As I said previously, my 2011 Aglianico crop from my vineyard was lost to birds (and maybe other marauders). All I had left were the equivalent of one cluster from the vineyard and the fruit from my two back-up Aglianico vines, which was promised to my son.
Recently, he picked, de-stemmed, crushed and inoculated that fruit. After a glitch with getting fermentation started, he’s been doing punch-downs after school (I’ve filled in for him while he’s in school).
The wine has been setting a firm cap every two to three hours for a good week. Yesterday, I checked for residual sugar. It was around 1.5% to 2%.
I decided it was time to press off and rack into a jug. Unfortunately, my son got sick last night so he spent the day at his mother’s to reduce the risk of infection to our newborn. The wine would not wait, so I got to work.
I once heard a commercial winemaker (I think it was Larry Schaffer) mention that he presses off his Syrah while it’s still sweet (around 4%), claiming it preserves fruitiness. Since I wanted a more fruit-forward wine, I wanted to press off our Aglianico while it’s sweet. For the same reason, we had also macerated the grapes under inert gas, while doing a cold soak, for about 36 hours.
In a conversation last night, Jeff Miller pointed out that: “…fruit is extracted during the first days of fermentation. Tannins are extracted more towards the end. So pressing off early doesn’t affect the fruitiness, but will result in lower tannins.”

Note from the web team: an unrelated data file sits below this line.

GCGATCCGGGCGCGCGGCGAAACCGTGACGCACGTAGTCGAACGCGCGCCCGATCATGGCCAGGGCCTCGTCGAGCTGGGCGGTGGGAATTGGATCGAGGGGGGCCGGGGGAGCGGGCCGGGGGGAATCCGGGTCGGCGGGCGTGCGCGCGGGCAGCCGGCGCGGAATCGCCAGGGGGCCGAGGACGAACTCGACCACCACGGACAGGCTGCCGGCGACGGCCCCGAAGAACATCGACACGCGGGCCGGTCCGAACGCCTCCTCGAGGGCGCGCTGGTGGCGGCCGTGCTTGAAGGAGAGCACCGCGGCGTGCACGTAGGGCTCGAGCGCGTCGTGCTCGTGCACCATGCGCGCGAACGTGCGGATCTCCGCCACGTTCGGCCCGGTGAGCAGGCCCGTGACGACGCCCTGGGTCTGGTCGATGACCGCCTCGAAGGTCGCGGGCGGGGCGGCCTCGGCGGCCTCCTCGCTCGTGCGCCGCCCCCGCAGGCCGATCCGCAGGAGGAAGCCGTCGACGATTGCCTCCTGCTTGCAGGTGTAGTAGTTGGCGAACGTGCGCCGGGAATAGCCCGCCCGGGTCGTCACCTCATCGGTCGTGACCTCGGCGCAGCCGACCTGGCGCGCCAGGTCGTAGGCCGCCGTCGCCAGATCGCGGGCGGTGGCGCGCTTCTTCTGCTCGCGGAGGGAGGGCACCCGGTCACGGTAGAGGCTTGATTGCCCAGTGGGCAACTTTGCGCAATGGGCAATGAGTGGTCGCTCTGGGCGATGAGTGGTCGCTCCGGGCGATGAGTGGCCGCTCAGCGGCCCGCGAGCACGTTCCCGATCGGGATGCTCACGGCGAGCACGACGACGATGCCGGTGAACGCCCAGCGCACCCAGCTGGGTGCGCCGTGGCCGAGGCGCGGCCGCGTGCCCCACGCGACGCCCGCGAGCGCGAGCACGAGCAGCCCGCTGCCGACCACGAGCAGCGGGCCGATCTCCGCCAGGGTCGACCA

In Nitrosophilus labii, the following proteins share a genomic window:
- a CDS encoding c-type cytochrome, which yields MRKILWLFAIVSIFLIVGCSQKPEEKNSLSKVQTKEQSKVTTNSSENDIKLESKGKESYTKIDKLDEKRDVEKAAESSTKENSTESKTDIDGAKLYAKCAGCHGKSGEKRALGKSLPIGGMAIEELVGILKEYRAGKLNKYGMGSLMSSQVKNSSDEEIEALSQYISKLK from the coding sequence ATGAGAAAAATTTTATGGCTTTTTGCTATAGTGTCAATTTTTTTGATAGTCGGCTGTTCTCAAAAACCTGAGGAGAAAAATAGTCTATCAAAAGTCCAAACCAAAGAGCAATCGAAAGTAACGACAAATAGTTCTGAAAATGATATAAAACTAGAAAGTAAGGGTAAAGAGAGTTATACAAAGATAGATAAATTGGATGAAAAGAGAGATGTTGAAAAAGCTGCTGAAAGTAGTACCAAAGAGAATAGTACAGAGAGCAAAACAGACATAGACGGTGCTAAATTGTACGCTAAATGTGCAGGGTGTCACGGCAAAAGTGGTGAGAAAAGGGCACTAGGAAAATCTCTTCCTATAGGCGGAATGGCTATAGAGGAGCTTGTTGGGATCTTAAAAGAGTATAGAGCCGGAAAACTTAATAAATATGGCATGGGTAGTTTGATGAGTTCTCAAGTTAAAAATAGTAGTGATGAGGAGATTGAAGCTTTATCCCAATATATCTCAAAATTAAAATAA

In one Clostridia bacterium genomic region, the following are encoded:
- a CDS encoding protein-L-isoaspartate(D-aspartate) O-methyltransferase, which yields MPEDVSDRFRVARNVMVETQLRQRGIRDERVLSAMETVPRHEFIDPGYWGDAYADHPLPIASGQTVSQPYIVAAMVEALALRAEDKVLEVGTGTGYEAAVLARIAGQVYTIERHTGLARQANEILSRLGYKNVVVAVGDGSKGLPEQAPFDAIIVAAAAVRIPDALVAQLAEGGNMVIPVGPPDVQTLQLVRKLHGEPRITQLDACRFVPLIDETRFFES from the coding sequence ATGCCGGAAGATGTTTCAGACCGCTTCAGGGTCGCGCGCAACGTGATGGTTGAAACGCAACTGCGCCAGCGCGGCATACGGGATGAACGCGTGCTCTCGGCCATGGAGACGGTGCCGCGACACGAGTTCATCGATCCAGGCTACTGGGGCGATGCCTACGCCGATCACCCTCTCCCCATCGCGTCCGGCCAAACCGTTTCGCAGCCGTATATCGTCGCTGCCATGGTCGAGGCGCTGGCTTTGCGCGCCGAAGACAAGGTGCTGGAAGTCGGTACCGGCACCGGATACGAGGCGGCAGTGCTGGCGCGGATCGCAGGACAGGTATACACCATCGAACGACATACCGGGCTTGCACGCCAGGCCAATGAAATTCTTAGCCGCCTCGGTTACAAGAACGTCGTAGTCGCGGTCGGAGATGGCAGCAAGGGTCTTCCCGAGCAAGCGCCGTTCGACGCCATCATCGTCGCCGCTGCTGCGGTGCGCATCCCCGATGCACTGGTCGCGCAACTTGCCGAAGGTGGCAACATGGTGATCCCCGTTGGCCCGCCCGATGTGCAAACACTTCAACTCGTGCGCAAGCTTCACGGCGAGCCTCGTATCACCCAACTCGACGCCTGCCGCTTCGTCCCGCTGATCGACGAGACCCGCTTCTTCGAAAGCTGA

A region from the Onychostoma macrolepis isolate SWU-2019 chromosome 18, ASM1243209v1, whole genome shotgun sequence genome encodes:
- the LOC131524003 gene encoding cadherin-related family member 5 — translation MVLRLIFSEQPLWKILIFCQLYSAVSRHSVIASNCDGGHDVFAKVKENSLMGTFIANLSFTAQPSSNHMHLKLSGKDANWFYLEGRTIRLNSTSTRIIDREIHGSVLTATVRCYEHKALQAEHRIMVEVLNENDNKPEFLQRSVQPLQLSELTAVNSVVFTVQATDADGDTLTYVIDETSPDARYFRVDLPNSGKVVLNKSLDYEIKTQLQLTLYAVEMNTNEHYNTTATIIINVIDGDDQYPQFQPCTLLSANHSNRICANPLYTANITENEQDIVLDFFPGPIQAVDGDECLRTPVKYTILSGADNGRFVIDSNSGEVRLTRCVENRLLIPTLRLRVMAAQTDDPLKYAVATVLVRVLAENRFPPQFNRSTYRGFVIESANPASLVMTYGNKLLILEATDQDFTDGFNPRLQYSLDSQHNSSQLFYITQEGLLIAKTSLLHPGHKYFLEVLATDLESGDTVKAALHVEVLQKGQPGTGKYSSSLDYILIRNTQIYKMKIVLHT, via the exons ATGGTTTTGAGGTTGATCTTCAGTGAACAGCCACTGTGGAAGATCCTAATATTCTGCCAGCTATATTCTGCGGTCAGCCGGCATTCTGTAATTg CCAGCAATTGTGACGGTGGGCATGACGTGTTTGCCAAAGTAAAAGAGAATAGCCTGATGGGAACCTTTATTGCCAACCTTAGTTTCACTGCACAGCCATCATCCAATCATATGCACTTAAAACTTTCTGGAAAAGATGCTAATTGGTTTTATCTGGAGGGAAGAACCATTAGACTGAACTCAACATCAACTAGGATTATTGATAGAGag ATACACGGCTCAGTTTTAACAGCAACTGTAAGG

Now, Aglianico is a high-acid, tannic wine. It would stand to reason, then, that pressing off Aglianico while the must is still sweet, will reduce tannin content. As a result, one might expect fruitiness to dominate and not be drowned out by astringent tannins. Perhaps this would also make the wine accessible earlier.
I knew this would be a tiny batch of wine. I wanted to be sure that we can get four half-bottles (375 ml each) of this wine when we are done.
For the time being (and until I bring in the Gilroy Fiano and Suisun Valley Montepulciano), mine is not just a micro- (or even a nano-) winery, but a pico-winery. Still, I had to put this tiny batch through the steps of élevage.
First, I had to collect the free run wine. This was simple: A length of tubing, some suction and gravity took over the rest of the work:
I wanted as little of my secondary vessel to be filled with lees. So, I drained the pomace through a tight sieve:
I used a small stainless steel colander and two stainless steel bowls. The larger one collected the press wine. The smaller one, which fit perfectly inside the colander, was used to press the pomace.
After the initial, hand-pressing, I weighed the rig down with a few bricks and let that sit for 15-20 minutes:
After that, I poured the wine which had collected at the bottom of the larger bowl into the jug.
I repeated this a few times, turning the pomace a few times until a mass about the size of a softball remained:
I was able to fill the half-gallon jug to within half an inch of the plug:
I threw in about a gram of oak chips, plugged the jug and put in an air lock.
When the wine goes dry, we will rack it off the less – likely into a 1.5-liter jug and start malolactic fermentation.